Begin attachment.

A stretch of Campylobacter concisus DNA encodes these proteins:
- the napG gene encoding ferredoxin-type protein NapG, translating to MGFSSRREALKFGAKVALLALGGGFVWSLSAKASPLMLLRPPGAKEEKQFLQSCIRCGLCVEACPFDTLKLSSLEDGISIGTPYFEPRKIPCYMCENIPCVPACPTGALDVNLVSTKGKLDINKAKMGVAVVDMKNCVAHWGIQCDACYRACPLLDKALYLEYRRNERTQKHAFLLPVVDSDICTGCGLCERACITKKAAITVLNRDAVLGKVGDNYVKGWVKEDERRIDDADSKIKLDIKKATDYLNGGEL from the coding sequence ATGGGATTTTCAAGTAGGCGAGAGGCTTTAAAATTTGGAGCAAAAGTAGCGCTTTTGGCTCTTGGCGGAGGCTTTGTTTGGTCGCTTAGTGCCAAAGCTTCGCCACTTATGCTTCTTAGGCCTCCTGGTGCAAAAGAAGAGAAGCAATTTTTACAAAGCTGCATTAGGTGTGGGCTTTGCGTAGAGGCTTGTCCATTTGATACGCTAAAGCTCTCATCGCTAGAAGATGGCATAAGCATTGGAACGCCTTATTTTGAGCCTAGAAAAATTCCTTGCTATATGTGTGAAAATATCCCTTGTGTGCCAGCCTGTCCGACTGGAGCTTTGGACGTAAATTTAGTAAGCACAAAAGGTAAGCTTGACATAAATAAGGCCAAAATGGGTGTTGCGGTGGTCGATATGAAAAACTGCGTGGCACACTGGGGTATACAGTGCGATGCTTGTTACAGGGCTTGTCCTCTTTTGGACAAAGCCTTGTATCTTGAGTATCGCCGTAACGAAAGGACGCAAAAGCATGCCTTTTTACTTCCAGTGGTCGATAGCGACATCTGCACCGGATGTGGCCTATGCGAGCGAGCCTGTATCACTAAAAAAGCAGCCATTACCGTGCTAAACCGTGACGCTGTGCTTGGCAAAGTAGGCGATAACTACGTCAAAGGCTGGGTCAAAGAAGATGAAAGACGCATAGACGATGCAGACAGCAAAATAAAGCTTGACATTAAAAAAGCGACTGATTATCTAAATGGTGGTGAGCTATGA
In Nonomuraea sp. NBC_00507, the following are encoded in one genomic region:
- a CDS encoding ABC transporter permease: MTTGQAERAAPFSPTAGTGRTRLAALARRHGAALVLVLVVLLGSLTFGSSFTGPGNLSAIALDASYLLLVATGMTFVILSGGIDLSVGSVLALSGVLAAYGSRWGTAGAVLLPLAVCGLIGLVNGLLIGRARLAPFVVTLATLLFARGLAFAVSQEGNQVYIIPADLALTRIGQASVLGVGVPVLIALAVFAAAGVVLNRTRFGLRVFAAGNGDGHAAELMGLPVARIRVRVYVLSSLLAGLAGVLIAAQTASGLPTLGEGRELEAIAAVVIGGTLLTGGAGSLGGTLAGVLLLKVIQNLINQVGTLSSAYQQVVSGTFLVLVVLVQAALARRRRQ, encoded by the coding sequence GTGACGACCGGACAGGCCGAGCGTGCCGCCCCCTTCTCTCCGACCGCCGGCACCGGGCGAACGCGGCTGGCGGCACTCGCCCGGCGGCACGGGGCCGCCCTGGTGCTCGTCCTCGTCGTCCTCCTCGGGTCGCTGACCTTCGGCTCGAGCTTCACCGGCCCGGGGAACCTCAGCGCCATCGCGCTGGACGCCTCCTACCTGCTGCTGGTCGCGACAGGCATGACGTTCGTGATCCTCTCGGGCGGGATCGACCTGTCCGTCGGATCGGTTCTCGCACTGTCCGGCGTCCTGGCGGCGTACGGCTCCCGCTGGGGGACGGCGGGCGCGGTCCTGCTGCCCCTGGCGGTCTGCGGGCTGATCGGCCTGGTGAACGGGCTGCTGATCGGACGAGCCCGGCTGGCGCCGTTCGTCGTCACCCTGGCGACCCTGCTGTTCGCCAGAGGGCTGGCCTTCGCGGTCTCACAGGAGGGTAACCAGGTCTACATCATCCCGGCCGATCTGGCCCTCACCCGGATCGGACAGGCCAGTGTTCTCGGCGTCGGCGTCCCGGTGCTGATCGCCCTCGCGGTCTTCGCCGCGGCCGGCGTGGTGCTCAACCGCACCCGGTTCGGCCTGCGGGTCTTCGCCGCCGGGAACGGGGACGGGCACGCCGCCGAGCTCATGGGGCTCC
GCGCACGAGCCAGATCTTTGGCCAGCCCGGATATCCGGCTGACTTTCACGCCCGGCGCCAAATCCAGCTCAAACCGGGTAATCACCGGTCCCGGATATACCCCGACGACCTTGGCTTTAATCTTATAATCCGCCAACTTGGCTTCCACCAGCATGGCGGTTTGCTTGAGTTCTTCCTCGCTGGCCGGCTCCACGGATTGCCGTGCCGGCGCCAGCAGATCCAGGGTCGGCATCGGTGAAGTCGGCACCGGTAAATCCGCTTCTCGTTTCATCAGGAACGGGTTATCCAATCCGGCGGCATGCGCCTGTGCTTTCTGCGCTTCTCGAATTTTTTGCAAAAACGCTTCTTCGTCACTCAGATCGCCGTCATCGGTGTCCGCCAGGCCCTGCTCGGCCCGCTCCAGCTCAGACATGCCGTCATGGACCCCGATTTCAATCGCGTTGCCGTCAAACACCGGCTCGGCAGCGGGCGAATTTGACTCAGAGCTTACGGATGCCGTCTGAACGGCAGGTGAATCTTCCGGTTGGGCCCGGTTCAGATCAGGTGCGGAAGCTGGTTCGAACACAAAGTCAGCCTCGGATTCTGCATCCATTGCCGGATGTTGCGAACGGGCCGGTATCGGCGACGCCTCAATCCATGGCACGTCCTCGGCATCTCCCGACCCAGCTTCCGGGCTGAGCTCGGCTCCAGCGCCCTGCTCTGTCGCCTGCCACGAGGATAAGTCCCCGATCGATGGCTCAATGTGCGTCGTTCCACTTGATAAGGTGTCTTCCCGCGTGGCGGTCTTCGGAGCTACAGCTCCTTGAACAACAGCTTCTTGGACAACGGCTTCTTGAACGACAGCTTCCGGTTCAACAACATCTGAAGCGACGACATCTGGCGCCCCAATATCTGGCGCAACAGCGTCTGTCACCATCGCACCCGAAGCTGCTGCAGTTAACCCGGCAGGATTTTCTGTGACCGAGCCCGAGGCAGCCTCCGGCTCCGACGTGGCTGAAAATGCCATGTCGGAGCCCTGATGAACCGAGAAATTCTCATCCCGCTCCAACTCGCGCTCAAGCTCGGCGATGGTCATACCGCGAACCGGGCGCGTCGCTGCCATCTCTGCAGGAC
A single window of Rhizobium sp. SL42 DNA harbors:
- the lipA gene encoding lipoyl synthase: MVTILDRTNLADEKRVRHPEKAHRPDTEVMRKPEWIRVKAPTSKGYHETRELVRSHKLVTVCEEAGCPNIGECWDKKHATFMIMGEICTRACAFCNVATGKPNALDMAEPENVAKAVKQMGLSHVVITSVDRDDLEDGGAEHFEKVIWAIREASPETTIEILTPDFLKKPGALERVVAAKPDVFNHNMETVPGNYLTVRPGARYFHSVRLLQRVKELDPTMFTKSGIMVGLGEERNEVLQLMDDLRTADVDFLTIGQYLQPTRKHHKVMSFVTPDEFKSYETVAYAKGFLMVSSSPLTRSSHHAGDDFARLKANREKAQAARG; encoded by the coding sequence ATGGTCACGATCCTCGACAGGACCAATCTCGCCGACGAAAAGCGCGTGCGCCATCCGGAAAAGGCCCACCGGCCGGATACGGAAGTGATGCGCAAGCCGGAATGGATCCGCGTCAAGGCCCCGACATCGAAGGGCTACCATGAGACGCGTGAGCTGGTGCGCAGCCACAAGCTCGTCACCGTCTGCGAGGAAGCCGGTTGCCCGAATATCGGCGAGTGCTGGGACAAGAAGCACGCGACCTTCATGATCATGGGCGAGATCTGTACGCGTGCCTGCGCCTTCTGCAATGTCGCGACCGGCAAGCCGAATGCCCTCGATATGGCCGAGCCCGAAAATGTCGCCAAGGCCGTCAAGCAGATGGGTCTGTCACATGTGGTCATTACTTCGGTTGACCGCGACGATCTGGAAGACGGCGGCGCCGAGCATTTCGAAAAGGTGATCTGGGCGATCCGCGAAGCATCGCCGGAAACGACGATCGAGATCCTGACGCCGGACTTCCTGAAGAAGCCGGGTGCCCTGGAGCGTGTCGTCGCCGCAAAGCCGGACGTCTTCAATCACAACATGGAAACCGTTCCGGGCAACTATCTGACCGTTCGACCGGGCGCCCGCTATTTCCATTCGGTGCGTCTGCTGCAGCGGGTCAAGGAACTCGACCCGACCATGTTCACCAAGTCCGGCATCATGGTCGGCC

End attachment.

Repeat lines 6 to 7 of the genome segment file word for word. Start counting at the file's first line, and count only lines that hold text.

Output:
A single window of Rhizobium sp. SL42 DNA harbors:
- the lipA gene encoding lipoyl synthase: MVTILDRTNLADEKRVRHPEKAHRPDTEVMRKPEWIRVKAPTSKGYHETRELVRSHKLVTVCEEAGCPNIGECWDKKHATFMIMGEICTRACAFCNVATGKPNALDMAEPENVAKAVKQMGLSHVVITSVDRDDLEDGGAEHFEKVIWAIREASPETTIEILTPDFLKKPGALERVVAAKPDVFNHNMETVPGNYLTVRPGARYFHSVRLLQRVKELDPTMFTKSGIMVGLGEERNEVLQLMDDLRTADVDFLTIGQYLQPTRKHHKVMSFVTPDEFKSYETVAYAKGFLMVSSSPLTRSSHHAGDDFARLKANREKAQAARG; encoded by the coding sequence ATGGTCACGATCCTCGACAGGACCAATCTCGCCGACGAAAAGCGCGTGCGCCATCCGGAAAAGGCCCACCGGCCGGATACGGAAGTGATGCGCAAGCCGGAATGGATCCGCGTCAAGGCCCCGACATCGAAGGGCTACCATGAGACGCGTGAGCTGGTGCGCAGCCACAAGCTCGTCACCGTCTGCGAGGAAGCCGGTTGCCCGAATATCGGCGAGTGCTGGGACAAGAAGCACGCGACCTTCATGATCATGGGCGAGATCTGTACGCGTGCCTGCGCCTTCTGCAATGTCGCGACCGGCAAGCCGAATGCCCTCGATATGGCCGAGCCCGAAAATGTCGCCAAGGCCGTCAAGCAGATGGGTCTGTCACATGTGGTCATTACTTCGGTTGACCGCGACGATCTGGAAGACGGCGGCGCCGAGCATTTCGAAAAGGTGATCTGGGCGATCCGCGAAGCATCGCCGGAAACGACGATCGAGATCCTGACGCCGGACTTCCTGAAGAAGCCGGGTGCCCTGGAGCGTGTCGTCGCCGCAAAGCCGGACGTCTTCAATCACAACATGGAAACCGTTCCGGGCAACTATCTGACCGTTCGACCGGGCGCCCGCTATTTCCATTCGGTGCGTCTGCTGCAGCGGGTCAAGGAACTCGACCCGACCATGTTCACCAAGTCCGGCATCATGGTCGGCC